Found a Peanut

Anyone else out there remember this song from their childhood? Somehow this little earworm resurfaced in my memory around the time I found my first peanut plants last season, and now every time I do actually find a peanut in my yard, or even think about the peanut plants I've found in my yard, I have a continuous loop of "Found a Peanut" playing in my mind.  And now you probably do, too.  Sorry about that.
When I last mentioned the peanut chronicles (you can read all of the posts here), I had sufficient evidence to suspect that I would once again find a peanut or two growing in my garden this year.  And the squirrels didn't let me down.  Despite the handful of peanuts I found and removed from the garden early in the spring, I still found a number of peanut sprouts this year, two of which I left to grow just to see what would come of them.  I didn't tend to the plants much at all outside of giving the plants a good drink of water on a regular basis, and by the time fall came around, I had almost completely forgotten about them.  And to be completely honest, it wasn't until after we had already had a light frost that I remembered my peanut experiment.
The first plant I dug up was in one of my raised beds, next to the tomatoes.  To my surprise, it didn't have any sign of frost damage (raised beds for the win!), but after carefully digging up the soil around the plant and sifting through it, there wasn't a single peanut to be found.  Needless to say, I didn't have high expectations for the second plant, especially when I saw that the second plant, which came up behind the garage next to the rhubarb, clearly did not fare as well with the light frost.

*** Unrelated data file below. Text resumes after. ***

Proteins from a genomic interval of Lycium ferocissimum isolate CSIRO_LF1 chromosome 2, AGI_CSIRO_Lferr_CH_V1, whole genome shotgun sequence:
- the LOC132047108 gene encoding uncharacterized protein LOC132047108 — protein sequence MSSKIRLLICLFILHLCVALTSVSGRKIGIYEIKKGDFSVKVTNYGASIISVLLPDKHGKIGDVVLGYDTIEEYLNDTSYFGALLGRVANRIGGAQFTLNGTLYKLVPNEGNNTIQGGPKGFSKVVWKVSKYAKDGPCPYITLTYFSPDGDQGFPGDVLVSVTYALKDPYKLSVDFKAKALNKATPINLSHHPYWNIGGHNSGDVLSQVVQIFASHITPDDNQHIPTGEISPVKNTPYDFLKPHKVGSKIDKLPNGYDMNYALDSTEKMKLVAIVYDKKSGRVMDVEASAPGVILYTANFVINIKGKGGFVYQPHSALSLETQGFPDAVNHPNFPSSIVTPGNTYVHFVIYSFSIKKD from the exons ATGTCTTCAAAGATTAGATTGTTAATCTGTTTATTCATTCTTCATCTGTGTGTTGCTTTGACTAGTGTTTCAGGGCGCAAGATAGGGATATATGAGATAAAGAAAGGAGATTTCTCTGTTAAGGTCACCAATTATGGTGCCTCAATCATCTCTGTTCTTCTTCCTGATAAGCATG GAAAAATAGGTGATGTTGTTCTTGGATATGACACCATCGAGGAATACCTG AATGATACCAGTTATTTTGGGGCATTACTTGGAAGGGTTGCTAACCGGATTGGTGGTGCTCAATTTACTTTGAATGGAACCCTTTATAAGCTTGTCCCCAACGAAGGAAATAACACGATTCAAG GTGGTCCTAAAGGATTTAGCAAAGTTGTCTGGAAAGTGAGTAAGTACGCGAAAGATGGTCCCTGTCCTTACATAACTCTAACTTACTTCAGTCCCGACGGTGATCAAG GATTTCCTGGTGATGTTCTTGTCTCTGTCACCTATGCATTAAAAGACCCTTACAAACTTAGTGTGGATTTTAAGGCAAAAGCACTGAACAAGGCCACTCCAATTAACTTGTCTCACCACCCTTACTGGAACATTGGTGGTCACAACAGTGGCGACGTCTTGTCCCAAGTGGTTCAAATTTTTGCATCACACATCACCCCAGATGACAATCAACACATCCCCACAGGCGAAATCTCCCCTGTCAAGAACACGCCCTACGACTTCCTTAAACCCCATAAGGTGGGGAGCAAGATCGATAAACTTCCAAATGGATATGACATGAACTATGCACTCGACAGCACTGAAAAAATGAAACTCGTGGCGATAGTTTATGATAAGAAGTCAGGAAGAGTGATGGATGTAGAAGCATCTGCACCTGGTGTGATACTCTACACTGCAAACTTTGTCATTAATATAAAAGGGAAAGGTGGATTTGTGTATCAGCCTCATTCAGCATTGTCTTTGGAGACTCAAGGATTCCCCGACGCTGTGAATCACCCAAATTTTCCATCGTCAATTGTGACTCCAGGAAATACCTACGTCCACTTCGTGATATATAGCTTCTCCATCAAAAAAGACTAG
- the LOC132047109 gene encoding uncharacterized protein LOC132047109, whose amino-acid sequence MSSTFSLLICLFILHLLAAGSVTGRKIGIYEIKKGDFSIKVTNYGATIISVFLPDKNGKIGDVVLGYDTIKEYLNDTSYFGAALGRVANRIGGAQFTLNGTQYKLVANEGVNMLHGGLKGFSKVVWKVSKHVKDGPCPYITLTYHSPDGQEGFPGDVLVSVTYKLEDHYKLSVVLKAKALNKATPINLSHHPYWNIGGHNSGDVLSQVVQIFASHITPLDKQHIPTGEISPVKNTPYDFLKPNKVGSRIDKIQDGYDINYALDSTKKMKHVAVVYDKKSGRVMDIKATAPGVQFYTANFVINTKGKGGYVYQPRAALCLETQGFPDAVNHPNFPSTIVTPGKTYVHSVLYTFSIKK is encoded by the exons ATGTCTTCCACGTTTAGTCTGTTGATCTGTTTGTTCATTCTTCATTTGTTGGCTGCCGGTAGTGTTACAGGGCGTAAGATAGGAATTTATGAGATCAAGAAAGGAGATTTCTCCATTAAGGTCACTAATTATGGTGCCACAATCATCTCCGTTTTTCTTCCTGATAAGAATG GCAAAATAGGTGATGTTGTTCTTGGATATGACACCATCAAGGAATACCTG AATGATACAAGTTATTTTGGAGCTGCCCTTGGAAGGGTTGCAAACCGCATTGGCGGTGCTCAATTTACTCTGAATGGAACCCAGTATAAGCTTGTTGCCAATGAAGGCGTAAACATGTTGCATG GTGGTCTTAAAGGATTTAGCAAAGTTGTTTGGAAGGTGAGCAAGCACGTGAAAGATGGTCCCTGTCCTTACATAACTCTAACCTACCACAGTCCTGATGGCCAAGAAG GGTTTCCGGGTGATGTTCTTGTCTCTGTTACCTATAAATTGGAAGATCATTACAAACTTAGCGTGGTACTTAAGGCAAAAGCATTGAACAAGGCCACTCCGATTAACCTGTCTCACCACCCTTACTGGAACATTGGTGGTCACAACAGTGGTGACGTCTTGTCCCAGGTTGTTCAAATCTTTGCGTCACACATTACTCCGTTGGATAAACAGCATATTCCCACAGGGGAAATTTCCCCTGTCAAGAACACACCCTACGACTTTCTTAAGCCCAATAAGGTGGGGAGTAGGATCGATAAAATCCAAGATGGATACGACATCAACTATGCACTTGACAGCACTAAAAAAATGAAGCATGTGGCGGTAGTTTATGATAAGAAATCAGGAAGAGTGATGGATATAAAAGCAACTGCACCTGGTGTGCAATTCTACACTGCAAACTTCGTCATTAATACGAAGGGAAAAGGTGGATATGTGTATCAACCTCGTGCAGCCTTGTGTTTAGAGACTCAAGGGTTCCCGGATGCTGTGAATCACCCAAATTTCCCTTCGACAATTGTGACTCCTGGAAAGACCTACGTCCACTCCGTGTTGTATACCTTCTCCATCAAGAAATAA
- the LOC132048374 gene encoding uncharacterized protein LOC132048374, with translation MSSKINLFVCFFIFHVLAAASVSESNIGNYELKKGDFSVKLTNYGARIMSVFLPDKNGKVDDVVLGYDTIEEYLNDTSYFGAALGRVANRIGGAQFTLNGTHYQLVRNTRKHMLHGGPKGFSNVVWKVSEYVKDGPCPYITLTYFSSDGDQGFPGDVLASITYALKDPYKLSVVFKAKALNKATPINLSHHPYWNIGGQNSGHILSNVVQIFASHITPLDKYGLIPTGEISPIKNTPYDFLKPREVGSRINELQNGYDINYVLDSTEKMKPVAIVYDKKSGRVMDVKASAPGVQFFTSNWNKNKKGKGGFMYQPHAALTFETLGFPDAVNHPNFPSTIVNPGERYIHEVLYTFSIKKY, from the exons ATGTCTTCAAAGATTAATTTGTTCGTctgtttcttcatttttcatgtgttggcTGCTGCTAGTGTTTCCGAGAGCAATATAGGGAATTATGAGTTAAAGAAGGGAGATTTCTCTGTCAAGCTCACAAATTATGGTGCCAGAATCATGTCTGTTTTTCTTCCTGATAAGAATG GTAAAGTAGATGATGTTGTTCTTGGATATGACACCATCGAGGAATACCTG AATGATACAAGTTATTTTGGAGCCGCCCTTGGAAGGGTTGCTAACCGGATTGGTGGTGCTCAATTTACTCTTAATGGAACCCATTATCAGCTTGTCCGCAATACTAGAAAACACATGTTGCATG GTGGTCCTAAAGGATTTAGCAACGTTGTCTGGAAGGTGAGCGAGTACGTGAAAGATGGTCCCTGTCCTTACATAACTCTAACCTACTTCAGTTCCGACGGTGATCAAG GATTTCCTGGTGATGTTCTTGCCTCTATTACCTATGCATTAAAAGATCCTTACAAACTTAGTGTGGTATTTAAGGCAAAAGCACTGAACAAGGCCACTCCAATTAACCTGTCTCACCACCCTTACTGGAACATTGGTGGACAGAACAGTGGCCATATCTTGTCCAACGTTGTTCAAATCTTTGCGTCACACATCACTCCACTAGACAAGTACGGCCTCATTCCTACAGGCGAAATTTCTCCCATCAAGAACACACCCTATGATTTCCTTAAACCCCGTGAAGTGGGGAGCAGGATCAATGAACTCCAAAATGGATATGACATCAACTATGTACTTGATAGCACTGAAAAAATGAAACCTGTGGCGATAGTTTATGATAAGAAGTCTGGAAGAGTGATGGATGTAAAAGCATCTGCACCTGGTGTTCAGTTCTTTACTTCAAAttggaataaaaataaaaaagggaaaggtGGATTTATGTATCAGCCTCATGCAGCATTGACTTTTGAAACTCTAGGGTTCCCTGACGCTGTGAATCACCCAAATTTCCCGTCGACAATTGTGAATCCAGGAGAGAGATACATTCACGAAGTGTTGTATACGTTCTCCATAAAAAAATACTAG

But low and behold, after carefully loosening up the soil, I lifted the plant out of the ground to find three small peanuts attached to the plant:
Not a bumper crop by any means, but after the first plant came up empty, I was excited to see that it had produced something!  I know it's strange to feel disappointment for an experiment in which I had such little investment (and quite honestly, something for which my expectations where not that high), but my inner biology geek takes over sometimes and I guess that deep down, I really wanted to find at least something, anything under the soil.
Following the collective advice of the internet on harvesting peanuts, I let the entire plant, peanuts and all dry for a couple of weeks.  Based on what I had read, I had a pretty good suspicion that the peanuts were not mature, but I was still anxious to crack into them and see what I had.  If you remember, the peanut plants I gave my brother last year had a good number of peanuts attached, but the squirrels beat him to it, so this was really my first chance to see what might be inside.
They were not at all mature enough to taste (the nuts were actually quite soft still, and the skin was still firmly attached to the forming nut), but still kind of cool to see.  It's hard to say if it was our growing conditions this year, the source/variety of the original peanut the squirrel planted, or simply the fact that Minnesota is not the ideal zone for a peanut farm, but whatever the reason, I was still an interesting experiment. I'm still curious enough that if another peanut plant were to sprout in a convenient location, I'd let it grow to see what happens, but I'm probably not likely to be going to go out of my way to repeat the experiment.

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